Even so, it could backfire: the Tories could come out of this quite well or the electorate could display the same long memories that turned people off Labour from Callaghan up until Blair and the Tories from Major up until now, in which case it'll be the early 2020s before Labour can form a government again. Or Labour could end up somehow winning the next election narrowly, in which case they have to make the tough calls, they'll be out on their ear in 2015 and it'll be the late 2030s before Labour can form a government again. So even politically, it's a gamble.

And it's a gamble that involves massive levels of Government borrowing. The Treasury wants a consumer boom, funded by credit which the borrowers shouldn't really have but have managed to get a hold of, at great risk to their own financial health and that of the lenders.

Isn't that the phenomenon that got us where we are today?

5 comments:

Scott @ loveandgarbage said...

Iceland here we come?

Anonymous said...

i agree, most people won't notice the couple of quid in every hundred they spend, especially when it doesn't include petrol, food, heating/power etc.

I'm not convinced either that retailers are going to pass on a vat cut for items that they have carefully priced at say £5.99.....so it might help retailers.....and might...just might keep them in business and employing folks for a bit longer.

On the other hand, i read this:
http://www.adamsmith.org/blog/tax-and-economy/the-better-option-200811252489/
now, can anybody tell me why that wouldn't have been a better idea, i mean they are a labour government aren't they?

Stuart Winton said...

I agree with much of what you say about the VAT cut, Will, but the thinking seems to be that even if people don't go daft and some don't react at all to the lower prices, on the other hand leaving £x billion in the hands of consumers rather than the Government is bound to have some effect on consumer demand - only a marginal difference in economic activity can tip the scales either way, qand it's the cumulative effect of lots of little transactions that matter, no the fact that it won't make a huge difference to individual people.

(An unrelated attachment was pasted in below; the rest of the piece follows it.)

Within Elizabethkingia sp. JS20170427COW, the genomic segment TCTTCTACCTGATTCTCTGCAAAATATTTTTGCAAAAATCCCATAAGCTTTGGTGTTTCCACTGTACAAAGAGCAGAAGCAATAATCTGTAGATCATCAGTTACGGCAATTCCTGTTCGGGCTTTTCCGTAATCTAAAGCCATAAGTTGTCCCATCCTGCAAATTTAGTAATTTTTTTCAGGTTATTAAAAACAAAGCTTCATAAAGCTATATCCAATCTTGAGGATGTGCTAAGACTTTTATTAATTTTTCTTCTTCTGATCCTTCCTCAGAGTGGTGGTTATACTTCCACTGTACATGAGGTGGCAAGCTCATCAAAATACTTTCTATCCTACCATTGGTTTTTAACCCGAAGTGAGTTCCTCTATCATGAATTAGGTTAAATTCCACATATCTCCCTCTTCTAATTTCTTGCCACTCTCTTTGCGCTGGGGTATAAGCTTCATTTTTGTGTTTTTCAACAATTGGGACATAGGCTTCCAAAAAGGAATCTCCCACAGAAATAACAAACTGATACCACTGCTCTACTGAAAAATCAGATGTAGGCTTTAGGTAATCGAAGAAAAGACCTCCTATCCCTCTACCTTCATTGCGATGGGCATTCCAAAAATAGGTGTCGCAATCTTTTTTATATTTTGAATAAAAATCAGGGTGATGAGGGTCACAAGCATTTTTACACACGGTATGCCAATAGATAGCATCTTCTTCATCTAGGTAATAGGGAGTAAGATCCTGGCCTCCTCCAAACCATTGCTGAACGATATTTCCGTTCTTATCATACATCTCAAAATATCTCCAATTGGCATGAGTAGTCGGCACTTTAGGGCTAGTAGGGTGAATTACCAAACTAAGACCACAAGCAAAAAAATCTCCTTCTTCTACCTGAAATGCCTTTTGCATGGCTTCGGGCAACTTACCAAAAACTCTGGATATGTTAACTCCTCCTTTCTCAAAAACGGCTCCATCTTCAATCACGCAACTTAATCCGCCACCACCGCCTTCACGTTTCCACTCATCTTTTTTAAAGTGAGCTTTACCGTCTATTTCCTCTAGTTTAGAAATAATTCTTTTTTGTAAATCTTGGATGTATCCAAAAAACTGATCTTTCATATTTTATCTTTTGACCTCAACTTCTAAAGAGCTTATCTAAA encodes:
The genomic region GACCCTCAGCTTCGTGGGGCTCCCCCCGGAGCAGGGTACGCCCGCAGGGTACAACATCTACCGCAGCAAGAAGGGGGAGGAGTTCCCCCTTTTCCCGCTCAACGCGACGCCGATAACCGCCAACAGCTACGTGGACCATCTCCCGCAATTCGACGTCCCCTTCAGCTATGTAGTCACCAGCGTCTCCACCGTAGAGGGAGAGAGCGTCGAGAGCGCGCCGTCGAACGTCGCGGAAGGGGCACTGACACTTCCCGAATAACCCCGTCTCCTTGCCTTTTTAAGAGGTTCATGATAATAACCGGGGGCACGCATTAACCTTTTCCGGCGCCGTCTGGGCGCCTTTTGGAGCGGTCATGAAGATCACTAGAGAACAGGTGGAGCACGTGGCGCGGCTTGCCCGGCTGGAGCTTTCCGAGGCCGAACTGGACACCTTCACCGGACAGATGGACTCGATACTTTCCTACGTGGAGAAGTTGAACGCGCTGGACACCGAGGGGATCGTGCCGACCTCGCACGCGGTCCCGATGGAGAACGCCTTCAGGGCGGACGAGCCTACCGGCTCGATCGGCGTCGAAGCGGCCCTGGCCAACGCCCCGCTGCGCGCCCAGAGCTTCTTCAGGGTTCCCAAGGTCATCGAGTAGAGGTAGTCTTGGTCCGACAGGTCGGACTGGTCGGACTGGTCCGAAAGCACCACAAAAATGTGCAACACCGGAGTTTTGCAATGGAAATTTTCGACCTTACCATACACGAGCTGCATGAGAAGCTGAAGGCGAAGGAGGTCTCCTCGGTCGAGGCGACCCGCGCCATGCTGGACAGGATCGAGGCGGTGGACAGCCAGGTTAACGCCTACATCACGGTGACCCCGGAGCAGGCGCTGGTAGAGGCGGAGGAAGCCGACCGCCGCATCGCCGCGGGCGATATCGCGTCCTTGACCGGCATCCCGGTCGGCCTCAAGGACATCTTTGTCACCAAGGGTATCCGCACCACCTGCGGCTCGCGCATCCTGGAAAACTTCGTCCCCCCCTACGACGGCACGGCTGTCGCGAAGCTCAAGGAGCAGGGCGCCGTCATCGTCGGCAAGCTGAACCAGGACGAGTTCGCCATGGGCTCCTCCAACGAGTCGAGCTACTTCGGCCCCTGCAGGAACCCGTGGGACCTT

I think you're right to say that much of the VAT decrease won't be passed on, however - the practicalities of changing prices for small value items such as you would find in a corner shop or restaurant and the like are enormous. Something like a haircut, for example, currently costing £6 (OK, I go to an el cheepo barber!) isn't going to change in price, and the hairdresser will just pocket the tax reduction. (I'm assuming haircuts are VATable, but I could be wrong, but it's just for illustrative purposes).

However, the experts at the Treasury and HMRC will know this, and will be assuming that a certain amount of the cut simply won't happen, but on the other hand there's no guarantee about anything really, it's all just an educated guess, basically.

As for your final point about debt, I think the problem is that if all the indebtedeness is unwound suddenly then that's what causes the economy to slow down to quickly. Thus is essence the Govt is taking on debt to stimulate overall demand due to consumers doing the opposite. Of course, it'll all have to be repayed eventually, but the trick is to do it as smoothly as possible and avoid sudden lurches and the possibility of consequent economic catastrophe.

Ray Stewart said...

You have some good points but you didn't mention the overall level of debt we as a country will be in within a year or so, over £1,000bn.

That is a serious figure to conjure with and try to shove under the election carpet.

Norman said...

Legal challenged launched against Mandelson.

As their release says: ‘Lord Mandelson, in our view, is acting unlawfully.’